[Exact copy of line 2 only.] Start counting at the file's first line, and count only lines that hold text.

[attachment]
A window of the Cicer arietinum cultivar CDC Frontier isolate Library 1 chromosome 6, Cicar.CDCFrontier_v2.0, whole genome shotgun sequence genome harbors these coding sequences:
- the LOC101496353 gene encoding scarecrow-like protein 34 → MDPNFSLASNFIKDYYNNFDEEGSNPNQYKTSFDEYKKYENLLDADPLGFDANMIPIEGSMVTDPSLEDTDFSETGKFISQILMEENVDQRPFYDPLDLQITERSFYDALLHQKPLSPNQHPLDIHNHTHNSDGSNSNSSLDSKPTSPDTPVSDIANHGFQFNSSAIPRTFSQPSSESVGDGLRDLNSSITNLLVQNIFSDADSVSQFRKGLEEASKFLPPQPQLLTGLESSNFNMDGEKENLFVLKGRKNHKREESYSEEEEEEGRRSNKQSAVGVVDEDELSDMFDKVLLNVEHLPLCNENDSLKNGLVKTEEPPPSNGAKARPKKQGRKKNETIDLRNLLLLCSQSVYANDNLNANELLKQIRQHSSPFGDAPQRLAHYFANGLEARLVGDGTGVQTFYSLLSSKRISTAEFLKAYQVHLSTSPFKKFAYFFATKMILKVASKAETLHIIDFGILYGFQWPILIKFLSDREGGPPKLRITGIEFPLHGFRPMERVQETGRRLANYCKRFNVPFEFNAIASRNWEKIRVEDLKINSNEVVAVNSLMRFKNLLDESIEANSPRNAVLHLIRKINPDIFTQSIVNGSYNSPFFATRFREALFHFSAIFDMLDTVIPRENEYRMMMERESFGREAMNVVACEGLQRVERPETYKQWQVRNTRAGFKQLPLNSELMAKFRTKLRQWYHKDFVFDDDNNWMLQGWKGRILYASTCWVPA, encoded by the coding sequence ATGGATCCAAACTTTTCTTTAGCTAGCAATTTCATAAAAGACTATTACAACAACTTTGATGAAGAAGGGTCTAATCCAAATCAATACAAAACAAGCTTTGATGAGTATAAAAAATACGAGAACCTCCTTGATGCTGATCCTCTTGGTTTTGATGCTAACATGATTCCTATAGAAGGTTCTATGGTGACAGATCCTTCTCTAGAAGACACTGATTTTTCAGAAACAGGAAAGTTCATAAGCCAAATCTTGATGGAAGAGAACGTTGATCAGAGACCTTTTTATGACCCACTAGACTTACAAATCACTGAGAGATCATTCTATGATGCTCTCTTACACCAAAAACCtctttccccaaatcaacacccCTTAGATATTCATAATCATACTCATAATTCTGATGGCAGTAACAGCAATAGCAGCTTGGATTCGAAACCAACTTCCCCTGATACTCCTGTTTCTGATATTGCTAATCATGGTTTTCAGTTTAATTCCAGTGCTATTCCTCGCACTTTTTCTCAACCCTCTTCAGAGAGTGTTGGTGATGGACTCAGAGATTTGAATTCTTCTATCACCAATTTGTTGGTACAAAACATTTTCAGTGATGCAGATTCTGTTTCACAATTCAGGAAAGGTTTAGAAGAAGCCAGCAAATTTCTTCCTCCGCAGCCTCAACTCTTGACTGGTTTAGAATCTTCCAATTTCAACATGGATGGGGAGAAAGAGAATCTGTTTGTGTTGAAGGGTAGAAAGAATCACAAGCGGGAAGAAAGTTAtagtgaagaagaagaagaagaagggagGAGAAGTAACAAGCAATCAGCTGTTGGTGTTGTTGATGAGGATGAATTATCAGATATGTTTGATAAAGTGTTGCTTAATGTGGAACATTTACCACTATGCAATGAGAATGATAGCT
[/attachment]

- the LOC101496353 gene encoding scarecrow-like protein 34 → MDPNFSLASNFIKDYYNNFDEEGSNPNQYKTSFDEYKKYENLLDADPLGFDANMIPIEGSMVTDPSLEDTDFSETGKFISQILMEENVDQRPFYDPLDLQITERSFYDALLHQKPLSPNQHPLDIHNHTHNSDGSNSNSSLDSKPTSPDTPVSDIANHGFQFNSSAIPRTFSQPSSESVGDGLRDLNSSITNLLVQNIFSDADSVSQFRKGLEEASKFLPPQPQLLTGLESSNFNMDGEKENLFVLKGRKNHKREESYSEEEEEEGRRSNKQSAVGVVDEDELSDMFDKVLLNVEHLPLCNENDSLKNGLVKTEEPPPSNGAKARPKKQGRKKNETIDLRNLLLLCSQSVYANDNLNANELLKQIRQHSSPFGDAPQRLAHYFANGLEARLVGDGTGVQTFYSLLSSKRISTAEFLKAYQVHLSTSPFKKFAYFFATKMILKVASKAETLHIIDFGILYGFQWPILIKFLSDREGGPPKLRITGIEFPLHGFRPMERVQETGRRLANYCKRFNVPFEFNAIASRNWEKIRVEDLKINSNEVVAVNSLMRFKNLLDESIEANSPRNAVLHLIRKINPDIFTQSIVNGSYNSPFFATRFREALFHFSAIFDMLDTVIPRENEYRMMMERESFGREAMNVVACEGLQRVERPETYKQWQVRNTRAGFKQLPLNSELMAKFRTKLRQWYHKDFVFDDDNNWMLQGWKGRILYASTCWVPA, encoded by the coding sequence ATGGATCCAAACTTTTCTTTAGCTAGCAATTTCATAAAAGACTATTACAACAACTTTGATGAAGAAGGGTCTAATCCAAATCAATACAAAACAAGCTTTGATGAGTATAAAAAATACGAGAACCTCCTTGATGCTGATCCTCTTGGTTTTGATGCTAACATGATTCCTATAGAAGGTTCTATGGTGACAGATCCTTCTCTAGAAGACACTGATTTTTCAGAAACAGGAAAGTTCATAAGCCAAATCTTGATGGAAGAGAACGTTGATCAGAGACCTTTTTATGACCCACTAGACTTACAAATCACTGAGAGATCATTCTATGATGCTCTCTTACACCAAAAACCtctttccccaaatcaacacccCTTAGATATTCATAATCATACTCATAATTCTGATGGCAGTAACAGCAATAGCAGCTTGGATTCGAAACCAACTTCCCCTGATACTCCTGTTTCTGATATTGCTAATCATGGTTTTCAGTTTAATTCCAGTGCTATTCCTCGCACTTTTTCTCAACCCTCTTCAGAGAGTGTTGGTGATGGACTCAGAGATTTGAATTCTTCTATCACCAATTTGTTGGTACAAAACATTTTCAGTGATGCAGATTCTGTTTCACAATTCAGGAAAGGTTTAGAAGAAGCCAGCAAATTTCTTCCTCCGCAGCCTCAACTCTTGACTGGTTTAGAATCTTCCAATTTCAACATGGATGGGGAGAAAGAGAATCTGTTTGTGTTGAAGGGTAGAAAGAATCACAAGCGGGAAGAAAGTTAtagtgaagaagaagaagaagaagggagGAGAAGTAACAAGCAATCAGCTGTTGGTGTTGTTGATGAGGATGAATTATCAGATATGTTTGATAAAGTGTTGCTTAATGTGGAACATTTACCACTATGCAATGAGAATGATAGCT